If you have a pool in a location like San Diego, the thought of installing a heating system might not have crossed your mind. However, many people have heaters in their pools because temperatures can dip, even in cities like Phoenix, which is situated around a desert. The elements can also play a role in how warm a pool stays throughout the year – rain can quickly cool down a pool and make it less comfortable for swimming.
Heaters can solve this problem, but what happens when they start to put a damper on your finances? Leaving them on throughout the day can quickly cause your monthly expenses to rise. While you might have an ideal pool for swimming, your bank account may be suffering. Here are some tips for reducing your regular pool heating costs, your energy consumption and your carbon footprint.
1. Get a pool cover
If you don’t already have one, you may want to invest in a pool cover, which can be adequate when it comes to keeping out debris and standing up to the elements. A cover can be a solution if you’re looking to reduce heat loss, according to the National Renewable Energy Laboratory. These products are thick and efficient at absorbing heat from the sun. Additionally, they can help you keep your pool water warm for longer. Another alternative you can consider for similar results is a bubble cover, but keep in mind that these items tend to have a shorter lifespan than traditional vinyl options.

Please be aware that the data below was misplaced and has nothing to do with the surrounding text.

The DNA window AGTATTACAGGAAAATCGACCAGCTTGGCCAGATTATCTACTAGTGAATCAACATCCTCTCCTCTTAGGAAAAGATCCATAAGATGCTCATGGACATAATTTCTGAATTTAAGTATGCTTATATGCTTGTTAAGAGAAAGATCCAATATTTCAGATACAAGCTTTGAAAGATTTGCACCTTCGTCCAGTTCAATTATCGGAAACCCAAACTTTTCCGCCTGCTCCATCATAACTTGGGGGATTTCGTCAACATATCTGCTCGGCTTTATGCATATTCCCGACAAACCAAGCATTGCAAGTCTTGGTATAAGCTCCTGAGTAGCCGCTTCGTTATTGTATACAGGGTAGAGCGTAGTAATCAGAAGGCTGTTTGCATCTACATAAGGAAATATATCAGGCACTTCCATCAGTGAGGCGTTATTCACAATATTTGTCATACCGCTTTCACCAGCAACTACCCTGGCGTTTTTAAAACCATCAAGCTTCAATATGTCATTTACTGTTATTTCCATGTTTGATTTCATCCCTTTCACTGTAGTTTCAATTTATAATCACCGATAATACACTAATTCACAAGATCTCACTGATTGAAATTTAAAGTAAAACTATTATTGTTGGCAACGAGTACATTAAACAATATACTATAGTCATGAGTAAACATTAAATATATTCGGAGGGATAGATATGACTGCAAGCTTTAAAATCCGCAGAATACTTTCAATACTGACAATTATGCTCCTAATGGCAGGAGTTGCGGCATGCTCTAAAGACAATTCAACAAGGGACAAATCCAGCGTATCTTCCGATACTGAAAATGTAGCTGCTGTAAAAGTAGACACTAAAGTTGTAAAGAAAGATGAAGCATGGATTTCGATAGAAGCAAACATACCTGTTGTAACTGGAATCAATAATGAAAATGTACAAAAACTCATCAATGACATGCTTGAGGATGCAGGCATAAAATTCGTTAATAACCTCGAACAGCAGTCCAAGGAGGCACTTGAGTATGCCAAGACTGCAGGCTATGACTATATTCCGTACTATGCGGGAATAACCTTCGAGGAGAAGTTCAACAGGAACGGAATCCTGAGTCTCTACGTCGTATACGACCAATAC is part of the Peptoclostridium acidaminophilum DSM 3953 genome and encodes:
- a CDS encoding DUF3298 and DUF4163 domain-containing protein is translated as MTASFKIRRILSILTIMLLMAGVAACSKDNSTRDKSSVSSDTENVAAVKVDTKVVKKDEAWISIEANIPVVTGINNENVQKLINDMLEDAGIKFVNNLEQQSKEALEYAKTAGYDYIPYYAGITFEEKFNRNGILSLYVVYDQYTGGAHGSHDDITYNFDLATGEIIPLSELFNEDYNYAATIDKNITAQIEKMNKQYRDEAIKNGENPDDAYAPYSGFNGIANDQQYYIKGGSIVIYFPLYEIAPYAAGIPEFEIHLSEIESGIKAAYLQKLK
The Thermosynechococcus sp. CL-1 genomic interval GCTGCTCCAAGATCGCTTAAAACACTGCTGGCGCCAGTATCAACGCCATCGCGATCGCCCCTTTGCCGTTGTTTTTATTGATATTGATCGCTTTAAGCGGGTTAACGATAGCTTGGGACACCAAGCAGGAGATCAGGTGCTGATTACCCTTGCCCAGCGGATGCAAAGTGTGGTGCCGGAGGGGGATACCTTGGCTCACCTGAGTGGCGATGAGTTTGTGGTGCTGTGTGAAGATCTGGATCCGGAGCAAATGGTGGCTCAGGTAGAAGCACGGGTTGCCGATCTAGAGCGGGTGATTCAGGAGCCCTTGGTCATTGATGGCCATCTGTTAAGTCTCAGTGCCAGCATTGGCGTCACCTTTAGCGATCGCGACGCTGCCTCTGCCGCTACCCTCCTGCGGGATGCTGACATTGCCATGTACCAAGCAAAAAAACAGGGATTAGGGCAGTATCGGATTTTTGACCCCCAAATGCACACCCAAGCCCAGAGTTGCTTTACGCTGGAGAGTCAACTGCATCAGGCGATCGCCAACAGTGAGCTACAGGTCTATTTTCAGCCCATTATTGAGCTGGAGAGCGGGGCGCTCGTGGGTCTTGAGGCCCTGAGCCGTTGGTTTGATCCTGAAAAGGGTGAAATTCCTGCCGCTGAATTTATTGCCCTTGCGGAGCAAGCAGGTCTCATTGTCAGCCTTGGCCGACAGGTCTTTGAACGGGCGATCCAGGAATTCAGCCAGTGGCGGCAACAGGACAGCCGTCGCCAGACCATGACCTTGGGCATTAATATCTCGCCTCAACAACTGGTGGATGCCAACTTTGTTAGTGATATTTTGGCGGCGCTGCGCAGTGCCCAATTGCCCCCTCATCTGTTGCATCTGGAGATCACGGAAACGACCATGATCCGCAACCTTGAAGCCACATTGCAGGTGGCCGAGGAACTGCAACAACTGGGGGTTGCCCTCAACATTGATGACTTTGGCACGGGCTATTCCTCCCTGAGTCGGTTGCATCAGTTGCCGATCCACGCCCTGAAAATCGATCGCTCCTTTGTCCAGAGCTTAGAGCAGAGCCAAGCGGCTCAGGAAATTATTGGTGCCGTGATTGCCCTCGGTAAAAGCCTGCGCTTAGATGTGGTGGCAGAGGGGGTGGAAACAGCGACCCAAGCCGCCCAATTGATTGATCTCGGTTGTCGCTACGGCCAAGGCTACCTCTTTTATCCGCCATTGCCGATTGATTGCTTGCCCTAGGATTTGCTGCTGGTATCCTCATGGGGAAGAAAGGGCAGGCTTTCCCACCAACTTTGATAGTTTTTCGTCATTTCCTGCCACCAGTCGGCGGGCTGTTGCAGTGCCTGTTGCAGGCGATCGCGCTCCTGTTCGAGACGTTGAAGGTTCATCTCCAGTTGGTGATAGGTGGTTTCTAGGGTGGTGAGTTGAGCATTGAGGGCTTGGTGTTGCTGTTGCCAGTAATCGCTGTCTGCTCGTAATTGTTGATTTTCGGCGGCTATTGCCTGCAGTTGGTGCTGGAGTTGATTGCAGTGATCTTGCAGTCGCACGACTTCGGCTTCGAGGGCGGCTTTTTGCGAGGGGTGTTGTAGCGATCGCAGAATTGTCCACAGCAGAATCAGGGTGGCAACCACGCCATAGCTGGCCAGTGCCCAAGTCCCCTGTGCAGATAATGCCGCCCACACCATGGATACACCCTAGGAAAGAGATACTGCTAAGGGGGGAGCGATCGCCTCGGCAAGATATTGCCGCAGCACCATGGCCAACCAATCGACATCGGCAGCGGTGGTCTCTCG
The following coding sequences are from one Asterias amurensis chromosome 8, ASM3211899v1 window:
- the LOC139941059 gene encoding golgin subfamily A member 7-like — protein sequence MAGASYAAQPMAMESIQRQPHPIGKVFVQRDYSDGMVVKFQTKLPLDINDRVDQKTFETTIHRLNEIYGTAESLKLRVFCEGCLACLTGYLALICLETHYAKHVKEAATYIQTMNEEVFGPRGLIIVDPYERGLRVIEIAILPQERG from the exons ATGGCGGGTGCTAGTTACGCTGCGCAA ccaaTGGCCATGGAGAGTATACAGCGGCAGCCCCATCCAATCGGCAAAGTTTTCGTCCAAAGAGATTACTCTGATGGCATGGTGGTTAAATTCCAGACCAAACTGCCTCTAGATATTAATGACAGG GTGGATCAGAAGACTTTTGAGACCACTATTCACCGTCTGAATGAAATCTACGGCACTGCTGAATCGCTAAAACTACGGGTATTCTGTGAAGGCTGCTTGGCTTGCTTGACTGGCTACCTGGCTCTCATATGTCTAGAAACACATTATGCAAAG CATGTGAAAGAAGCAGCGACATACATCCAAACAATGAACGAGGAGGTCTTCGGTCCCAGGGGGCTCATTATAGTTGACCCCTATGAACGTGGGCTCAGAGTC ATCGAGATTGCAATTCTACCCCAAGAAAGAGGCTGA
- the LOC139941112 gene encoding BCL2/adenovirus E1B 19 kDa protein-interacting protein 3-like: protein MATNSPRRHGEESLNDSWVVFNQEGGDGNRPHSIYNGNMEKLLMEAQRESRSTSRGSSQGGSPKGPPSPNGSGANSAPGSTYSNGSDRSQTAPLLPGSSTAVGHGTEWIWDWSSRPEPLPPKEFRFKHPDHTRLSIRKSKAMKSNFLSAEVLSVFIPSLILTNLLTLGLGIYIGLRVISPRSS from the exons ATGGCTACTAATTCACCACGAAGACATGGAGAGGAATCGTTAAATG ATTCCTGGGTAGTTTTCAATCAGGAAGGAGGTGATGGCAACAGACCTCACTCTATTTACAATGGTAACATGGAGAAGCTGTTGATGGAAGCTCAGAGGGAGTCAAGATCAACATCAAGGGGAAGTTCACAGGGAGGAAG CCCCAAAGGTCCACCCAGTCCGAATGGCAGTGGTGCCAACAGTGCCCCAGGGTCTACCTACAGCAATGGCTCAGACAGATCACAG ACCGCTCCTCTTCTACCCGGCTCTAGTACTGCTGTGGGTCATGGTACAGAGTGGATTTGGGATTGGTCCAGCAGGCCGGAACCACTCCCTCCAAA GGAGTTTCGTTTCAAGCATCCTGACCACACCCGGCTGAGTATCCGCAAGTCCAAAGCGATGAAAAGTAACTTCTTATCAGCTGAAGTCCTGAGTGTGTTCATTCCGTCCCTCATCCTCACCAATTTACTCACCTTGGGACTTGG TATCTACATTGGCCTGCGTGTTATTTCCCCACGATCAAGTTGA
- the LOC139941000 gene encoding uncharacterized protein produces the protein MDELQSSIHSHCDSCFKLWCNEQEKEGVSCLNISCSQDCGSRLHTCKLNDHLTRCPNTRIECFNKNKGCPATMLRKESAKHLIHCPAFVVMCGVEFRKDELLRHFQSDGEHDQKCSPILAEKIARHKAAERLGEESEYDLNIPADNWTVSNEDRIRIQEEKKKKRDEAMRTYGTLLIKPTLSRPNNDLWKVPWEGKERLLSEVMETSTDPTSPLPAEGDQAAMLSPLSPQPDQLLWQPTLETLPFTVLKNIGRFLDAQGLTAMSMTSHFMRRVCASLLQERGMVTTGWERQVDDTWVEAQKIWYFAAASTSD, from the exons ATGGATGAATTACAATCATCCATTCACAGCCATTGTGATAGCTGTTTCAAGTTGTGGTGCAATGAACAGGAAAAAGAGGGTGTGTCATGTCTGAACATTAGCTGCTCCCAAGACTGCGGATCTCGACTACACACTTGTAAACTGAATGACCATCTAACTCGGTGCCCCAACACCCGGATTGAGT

2. Turn off your heater
The simplest, most obvious way to maintain your finances when it comes to pool warmth is to turn off your heater, according to the U.S. Department of Energy. This means switching off the heater when you know that you won’t be using your pool for days at a time to reduce operational costs.
3. Find the right heater for your pool
The size of your pool will directly impact the type of heater you bring into the water. For instance, larger pools will obviously need a bigger, more efficient heater to keep all of the water comfortable for swimming. On this note, using an oversized, unnecessary heater in a small pool can be resulting in a loss of funds. Take the measurements of your pool into consideration if you notice an increase in the amount of money you’re spending on heating.